Mobile Developers: It's Not About The Money

Apple iOS developers may make more money than their Android counterparts, but a new study from VisionMobile suggests that revenue is just one reason mobile app developers write for a particular platform. In fact, it's not even the most important reason. Not by a long shot.

Money, It's A Gas

Despite Android's overwhelming dominance of the mobile market, iOS developers still make more money. According to VisionMobile's Developer Economics Q3 2013 report, iOS developers earn an average of $5,200 per month while Android developers pull down $4,700 per month. And despite there being more Android apps being downloaded, iOS still generates more money, as App Annie Intelligence data suggests:

While this would seem to indicate a clear reason for developers to favor Apple over Android, the truth may not be quite so clear. Developers, it turns out, aren't primarily motivated by money. 

Which is not the same as suggesting they're a bunch of do-gooder Girl Scout types.

Maslow's Hierarchy Of Developer Needs

In its new Developer Segmentation 2013 study, Vision Mobile highlights key developer types:

Not surprisingly, so-called "Hunters" and "Guns for Hire" make up the bulk of the mobile developer population (42%), and contribute 48% of the app economy. Another 33% of app developers comprise the "Hobbyist" and "Explorer" segments, yet churn out only 13% of industry app revenues. These are the tinkerers who develop apps as a form of experimentation and personal enjoyment. The final group includes Enterprise IT and while only 29% of the market, it makes up 39% of app revenue.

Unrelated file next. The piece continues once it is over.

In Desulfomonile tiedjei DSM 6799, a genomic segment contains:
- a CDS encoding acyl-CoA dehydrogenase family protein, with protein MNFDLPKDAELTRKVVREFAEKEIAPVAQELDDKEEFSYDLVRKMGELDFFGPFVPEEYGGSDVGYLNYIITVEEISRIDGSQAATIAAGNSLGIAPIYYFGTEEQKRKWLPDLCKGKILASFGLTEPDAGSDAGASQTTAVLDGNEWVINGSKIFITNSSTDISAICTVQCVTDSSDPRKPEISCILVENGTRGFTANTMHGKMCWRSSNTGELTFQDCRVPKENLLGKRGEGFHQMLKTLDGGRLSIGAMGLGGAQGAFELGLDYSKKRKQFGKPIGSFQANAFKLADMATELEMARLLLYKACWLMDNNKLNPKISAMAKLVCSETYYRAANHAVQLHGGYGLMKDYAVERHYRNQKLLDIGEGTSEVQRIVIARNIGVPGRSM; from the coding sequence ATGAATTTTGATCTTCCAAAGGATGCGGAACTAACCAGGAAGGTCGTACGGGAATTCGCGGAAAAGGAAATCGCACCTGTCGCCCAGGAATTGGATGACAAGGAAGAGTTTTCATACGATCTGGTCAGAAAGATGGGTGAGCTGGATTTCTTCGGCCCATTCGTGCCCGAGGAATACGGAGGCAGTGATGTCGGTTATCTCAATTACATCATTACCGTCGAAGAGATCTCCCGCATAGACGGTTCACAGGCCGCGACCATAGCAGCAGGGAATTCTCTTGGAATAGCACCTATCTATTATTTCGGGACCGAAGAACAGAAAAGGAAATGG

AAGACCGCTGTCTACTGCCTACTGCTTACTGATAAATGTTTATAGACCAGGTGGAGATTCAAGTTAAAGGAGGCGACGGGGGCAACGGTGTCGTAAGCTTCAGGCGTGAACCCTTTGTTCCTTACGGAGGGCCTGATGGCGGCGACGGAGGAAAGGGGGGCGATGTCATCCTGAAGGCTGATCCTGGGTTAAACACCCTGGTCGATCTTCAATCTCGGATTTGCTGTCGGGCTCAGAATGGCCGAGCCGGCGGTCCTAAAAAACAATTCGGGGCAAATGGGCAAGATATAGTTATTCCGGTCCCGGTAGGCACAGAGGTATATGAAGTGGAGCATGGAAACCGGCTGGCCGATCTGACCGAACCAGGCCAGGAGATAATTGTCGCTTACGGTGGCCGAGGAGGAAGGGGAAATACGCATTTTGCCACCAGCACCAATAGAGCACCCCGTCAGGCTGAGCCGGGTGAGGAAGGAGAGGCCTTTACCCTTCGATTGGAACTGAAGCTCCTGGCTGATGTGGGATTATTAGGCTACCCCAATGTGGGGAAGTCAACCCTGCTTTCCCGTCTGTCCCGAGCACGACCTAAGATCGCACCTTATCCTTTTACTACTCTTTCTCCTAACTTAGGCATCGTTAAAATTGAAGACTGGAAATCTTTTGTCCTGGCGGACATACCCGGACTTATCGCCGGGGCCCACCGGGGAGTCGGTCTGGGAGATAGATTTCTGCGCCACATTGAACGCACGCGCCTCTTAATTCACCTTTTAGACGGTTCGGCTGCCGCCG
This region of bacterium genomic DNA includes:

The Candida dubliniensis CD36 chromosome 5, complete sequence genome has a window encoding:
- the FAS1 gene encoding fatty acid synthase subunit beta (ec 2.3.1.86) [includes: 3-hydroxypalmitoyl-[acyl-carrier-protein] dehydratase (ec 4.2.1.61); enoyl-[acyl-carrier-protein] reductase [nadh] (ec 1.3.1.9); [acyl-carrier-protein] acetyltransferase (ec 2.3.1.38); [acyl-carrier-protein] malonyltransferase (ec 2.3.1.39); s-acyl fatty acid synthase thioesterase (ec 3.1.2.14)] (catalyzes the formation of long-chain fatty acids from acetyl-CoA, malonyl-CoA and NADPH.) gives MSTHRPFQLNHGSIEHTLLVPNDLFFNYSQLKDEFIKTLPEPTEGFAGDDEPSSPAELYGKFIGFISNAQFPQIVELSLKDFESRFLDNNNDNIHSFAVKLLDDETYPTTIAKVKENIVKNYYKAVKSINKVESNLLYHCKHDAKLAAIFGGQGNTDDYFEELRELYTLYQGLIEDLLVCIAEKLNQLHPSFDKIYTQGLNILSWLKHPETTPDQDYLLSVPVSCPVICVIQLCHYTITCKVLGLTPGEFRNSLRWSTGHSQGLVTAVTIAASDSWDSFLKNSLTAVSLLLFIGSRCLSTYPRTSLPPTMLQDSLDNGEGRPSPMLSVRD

Both of these latter two groups favor HTML5 and Android. This isn't surprising, given that they either need to be highly pragmatic (Enterprise IT) or they will choose a platform that allows them the most latitude (Android, HTML5) due to looser licensing constraints.

Most interesting of all, none of the groups seems to have money as its primary motivation.

Money drives just 28% of all developers, be they hobbyists or enterprise IT. Fun (40%) and creativity (53%) are much bigger motivations:

This won't be surprising to anyone that has tracked developer motivations over time. As open-source software went mainstream, researchers grappled with understanding the motivations behind an outpouring of free labor into a wide array of open-source projects. Each found essentially the same thing as Karim Lakhani and Robert Wolf uncovered: developers express their creativity and derive personal satisfaction through code.

Getting Motivations Right

As mobile ecosystems battle for developers, it's worth keeping the fun factor in mind. The platform that best enables developers through documentation and tools, while making it easy to get started, will eventually win. Revenue potential matters, as few developers can afford to work for free full-time. But ultimately developers are impressed far more by how a platform enables them to express their creativity and enjoy development.